Little Torah

Every year, I read The Tattooed Torah by Marvell Ginsburg to the children of our Religious School.

“It’s a true story,” I say.

Of course, as a historian, I also know we argue all day about what makes for a “true” story. We can argue about what the word “truth” really means. But any story can tell a truth. This one does.

The Tattooed Torah is based on a rare thing: A genuine piece of redemptive history.

Almost half a century ago, two trucks rolled up to the Westminster Synagogue in London, England. They were carrying precious cargo: 1564 Torah scrolls.

The scrolls, confiscated by the Nazis from Jewish communities in Bohemia, Moravia, and Slovakia, had been labeled and cataloged during World War II, each “tattooed” with a number. Jews of Prague were first forced to sort and pack up the collection for the Reich. Once finished with the labor, those same Jews were sent to concentration camps and murdered.

After the war, the Torahs were rediscovered and eventually donated to the Westminster Synagogue. Over the years, the scrolls were painstakingly restored and allocated on permanent loan to newly established synagogues, retirement homes, hospitals, and youth groups around the world.

The Tattooed Torah tells the story of just such a Torah – a small one from Brno, Czechoslovakia. In the book, the “Little Torah” is restored, given a new mantle and lovingly presented to the children of an American congregation.

When I tell this story to our schoolchildren, it never fails: One of the children shyly raises a hand.

“I wish we had a Little Torah,” she (or he) says.

This spring, I found something as close as I could get and our congregation could afford – the Five Books of Moses printed on paper made to look like parchment, rolled on two decorated posts, and given an embroidered mantle just like a real scroll. Our Little Torah would be about 14 inches long. It came with a small yad (pointer) and a miniature breastplate.

I ordered. Admittedly, I was rather nonplussed when I unpacked the little Torah. It had been wrapped in newspaper. The headline that wound around the Torah (in bright pink letters): “Sex and the Modern Woman.” Above the headline was the teaser: “Bold female-oriented erotica breaks out of its brown paper wrapping.”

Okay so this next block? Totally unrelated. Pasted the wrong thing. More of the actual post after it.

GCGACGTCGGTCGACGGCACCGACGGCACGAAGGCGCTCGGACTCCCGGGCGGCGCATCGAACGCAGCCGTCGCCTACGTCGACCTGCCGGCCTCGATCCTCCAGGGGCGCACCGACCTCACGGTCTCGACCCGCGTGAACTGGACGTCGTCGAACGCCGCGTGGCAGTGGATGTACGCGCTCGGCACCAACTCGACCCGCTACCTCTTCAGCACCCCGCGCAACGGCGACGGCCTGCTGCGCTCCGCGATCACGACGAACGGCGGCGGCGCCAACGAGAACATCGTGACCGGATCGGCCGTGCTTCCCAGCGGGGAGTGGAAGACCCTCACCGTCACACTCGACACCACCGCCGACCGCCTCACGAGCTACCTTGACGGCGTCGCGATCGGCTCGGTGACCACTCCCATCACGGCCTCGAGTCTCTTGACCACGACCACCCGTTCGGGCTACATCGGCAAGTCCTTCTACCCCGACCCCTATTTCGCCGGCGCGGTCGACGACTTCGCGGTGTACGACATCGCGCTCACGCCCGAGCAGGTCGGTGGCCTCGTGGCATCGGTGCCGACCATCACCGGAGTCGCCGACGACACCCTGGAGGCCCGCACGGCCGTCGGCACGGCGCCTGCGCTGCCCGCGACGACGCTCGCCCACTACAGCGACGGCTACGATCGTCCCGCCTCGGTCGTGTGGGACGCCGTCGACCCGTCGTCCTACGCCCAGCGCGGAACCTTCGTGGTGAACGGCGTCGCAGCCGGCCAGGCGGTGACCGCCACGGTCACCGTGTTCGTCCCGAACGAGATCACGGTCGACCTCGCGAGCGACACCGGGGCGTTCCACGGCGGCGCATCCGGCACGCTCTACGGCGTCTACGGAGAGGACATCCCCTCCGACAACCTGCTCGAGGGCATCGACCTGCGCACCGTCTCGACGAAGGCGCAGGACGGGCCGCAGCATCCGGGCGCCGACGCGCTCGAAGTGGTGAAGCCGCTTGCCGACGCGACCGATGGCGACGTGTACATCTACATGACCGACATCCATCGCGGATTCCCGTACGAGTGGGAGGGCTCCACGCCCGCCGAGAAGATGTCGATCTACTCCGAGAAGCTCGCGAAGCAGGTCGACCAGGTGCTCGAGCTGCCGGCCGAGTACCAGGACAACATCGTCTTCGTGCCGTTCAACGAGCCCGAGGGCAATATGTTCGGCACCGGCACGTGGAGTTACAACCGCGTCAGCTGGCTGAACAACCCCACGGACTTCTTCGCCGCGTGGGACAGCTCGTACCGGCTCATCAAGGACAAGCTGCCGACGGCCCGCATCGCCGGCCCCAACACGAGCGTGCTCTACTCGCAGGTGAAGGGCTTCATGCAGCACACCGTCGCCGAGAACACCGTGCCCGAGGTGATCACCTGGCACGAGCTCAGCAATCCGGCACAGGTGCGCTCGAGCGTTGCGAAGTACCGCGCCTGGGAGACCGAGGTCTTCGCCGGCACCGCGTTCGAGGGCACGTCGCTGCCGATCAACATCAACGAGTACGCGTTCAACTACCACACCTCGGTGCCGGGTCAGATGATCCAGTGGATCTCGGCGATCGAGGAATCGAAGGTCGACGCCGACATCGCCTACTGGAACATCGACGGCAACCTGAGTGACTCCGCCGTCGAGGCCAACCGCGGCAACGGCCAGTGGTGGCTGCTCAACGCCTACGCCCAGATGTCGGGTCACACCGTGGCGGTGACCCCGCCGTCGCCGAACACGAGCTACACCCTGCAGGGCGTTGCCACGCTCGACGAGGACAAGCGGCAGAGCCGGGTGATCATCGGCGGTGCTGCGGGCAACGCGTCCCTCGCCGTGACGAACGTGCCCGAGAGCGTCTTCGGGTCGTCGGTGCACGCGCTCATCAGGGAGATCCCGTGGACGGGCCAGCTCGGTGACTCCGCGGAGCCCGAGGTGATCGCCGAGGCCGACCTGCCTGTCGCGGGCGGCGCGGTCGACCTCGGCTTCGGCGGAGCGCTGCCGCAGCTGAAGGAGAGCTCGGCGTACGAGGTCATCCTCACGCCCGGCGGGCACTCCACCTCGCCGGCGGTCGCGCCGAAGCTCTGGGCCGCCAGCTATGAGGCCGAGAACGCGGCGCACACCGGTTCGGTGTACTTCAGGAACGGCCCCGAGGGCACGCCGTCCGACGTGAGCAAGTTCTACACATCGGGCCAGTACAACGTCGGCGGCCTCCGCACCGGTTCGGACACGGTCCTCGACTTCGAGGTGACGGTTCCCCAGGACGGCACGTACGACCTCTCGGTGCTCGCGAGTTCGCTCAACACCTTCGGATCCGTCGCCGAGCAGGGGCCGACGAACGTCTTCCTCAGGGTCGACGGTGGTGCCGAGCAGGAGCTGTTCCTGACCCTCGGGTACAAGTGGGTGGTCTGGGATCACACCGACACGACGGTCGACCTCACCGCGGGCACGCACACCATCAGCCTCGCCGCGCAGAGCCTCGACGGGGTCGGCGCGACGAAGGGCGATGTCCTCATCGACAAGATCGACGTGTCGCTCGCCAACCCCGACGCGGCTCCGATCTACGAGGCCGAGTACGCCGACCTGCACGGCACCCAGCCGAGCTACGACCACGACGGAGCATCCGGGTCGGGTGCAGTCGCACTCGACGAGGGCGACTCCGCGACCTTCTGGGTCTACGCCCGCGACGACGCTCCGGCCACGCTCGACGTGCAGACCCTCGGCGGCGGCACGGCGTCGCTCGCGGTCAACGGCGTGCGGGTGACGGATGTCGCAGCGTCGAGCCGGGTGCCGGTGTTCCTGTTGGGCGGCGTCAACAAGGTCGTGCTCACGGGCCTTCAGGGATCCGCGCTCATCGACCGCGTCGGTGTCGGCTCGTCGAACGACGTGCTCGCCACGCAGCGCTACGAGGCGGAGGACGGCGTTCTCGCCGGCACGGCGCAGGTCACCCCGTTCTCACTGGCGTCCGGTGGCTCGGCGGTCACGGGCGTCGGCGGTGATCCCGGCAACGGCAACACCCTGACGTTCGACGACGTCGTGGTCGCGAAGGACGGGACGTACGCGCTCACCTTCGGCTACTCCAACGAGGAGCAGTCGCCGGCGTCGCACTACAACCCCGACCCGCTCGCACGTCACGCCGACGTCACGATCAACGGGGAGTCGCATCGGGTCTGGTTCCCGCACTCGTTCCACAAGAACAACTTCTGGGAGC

I had to laugh. My students come into my classes thinking that biblical scripture is a made of stories about ancient ancestor-heroes, lots of fuddy-duddy laws about skin diseases, and religious poetry punctuated by plenty of “thee’s” and “thou’s.” Maybe they are aware that the Song of Songs is replete with sexual imagery, but if so, it is regarded as an anomaly.

They find out otherwise. In Proverbs 8:30, for example, Lady Wisdom tells the reader that before the world was created, she was daily God’s “delight.” (Trust me, the word translated as “delight” has erotic overtones.) In Genesis 18:12, Sarah laughs at the idea that her elderly husband could possibly, um, offer her sexual pleasure at his advanced age.

The Torah was and remains, above all, a human creation, a human thing. So having a Bible wrapped in an article about women’s erotica seemed oddly apropos of the human experiment as a whole: Messy, unpredictable, flawed, and funny.

Nevertheless, I rewrapped the Torah in a nice, soft cloth, and brought it to Religious School last Sunday. The children were, in a word, thrilled. Noah immediately asked me if he could take Little Torah to school. Evan suggested that the kids use cones to make finials for the posts. Leta took the pointer and read from the print as if she were practicing for her bat mitzvah this August. John asked if the Religious School could make an ark for Little Torah. Everyone practiced hagbah, lifting the Torah high overhead for the congregation to see.

The kids took turns carrying Little Torah around the room while the rest sang Al Shlosha D’varim.  They decided that every Torah service could now include children as well as adults carrying a Torah. We even tried out a novel idea: What if, while I was chanting from the big Torah, one of our older students pointed to the very same passage in little Torah at the side of the leyning table?

I drove home thinking of the original Little Torah of the story, of her tattoos and the marks she bore of a time of destruction and loss. I thought about the way I had become part of a determined effort to help Jews and Judaism – at least in some small way – thrive again. I thought about the way our children cared to hold their heritage in their arms.

It made for a nice story. A true one, too.

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